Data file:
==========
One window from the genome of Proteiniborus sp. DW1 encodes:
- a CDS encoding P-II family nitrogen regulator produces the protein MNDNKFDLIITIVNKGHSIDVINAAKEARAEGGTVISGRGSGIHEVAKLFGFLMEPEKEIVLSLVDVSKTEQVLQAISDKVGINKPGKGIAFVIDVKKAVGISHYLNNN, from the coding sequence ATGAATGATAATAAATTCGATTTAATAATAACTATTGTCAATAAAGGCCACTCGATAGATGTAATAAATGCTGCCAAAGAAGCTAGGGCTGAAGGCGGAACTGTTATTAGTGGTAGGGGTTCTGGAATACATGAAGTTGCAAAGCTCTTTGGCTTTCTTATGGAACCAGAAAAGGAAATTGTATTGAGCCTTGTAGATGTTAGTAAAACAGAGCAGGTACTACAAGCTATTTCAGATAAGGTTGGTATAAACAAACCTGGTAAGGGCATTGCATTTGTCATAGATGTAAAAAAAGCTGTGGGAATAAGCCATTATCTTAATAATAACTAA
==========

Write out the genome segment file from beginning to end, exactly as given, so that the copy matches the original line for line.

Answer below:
One window from the genome of Proteiniborus sp. DW1 encodes:
- a CDS encoding P-II family nitrogen regulator produces the protein MNDNKFDLIITIVNKGHSIDVINAAKEARAEGGTVISGRGSGIHEVAKLFGFLMEPEKEIVLSLVDVSKTEQVLQAISDKVGINKPGKGIAFVIDVKKAVGISHYLNNN, from the coding sequence ATGAATGATAATAAATTCGATTTAATAATAACTATTGTCAATAAAGGCCACTCGATAGATGTAATAAATGCTGCCAAAGAAGCTAGGGCTGAAGGCGGAACTGTTATTAGTGGTAGGGGTTCTGGAATACATGAAGTTGCAAAGCTCTTTGGCTTTCTTATGGAACCAGAAAAGGAAATTGTATTGAGCCTTGTAGATGTTAGTAAAACAGAGCAGGTACTACAAGCTATTTCAGATAAGGTTGGTATAAACAAACCTGGTAAGGGCATTGCATTTGTCATAGATGTAAAAAAAGCTGTGGGAATAAGCCATTATCTTAATAATAACTAA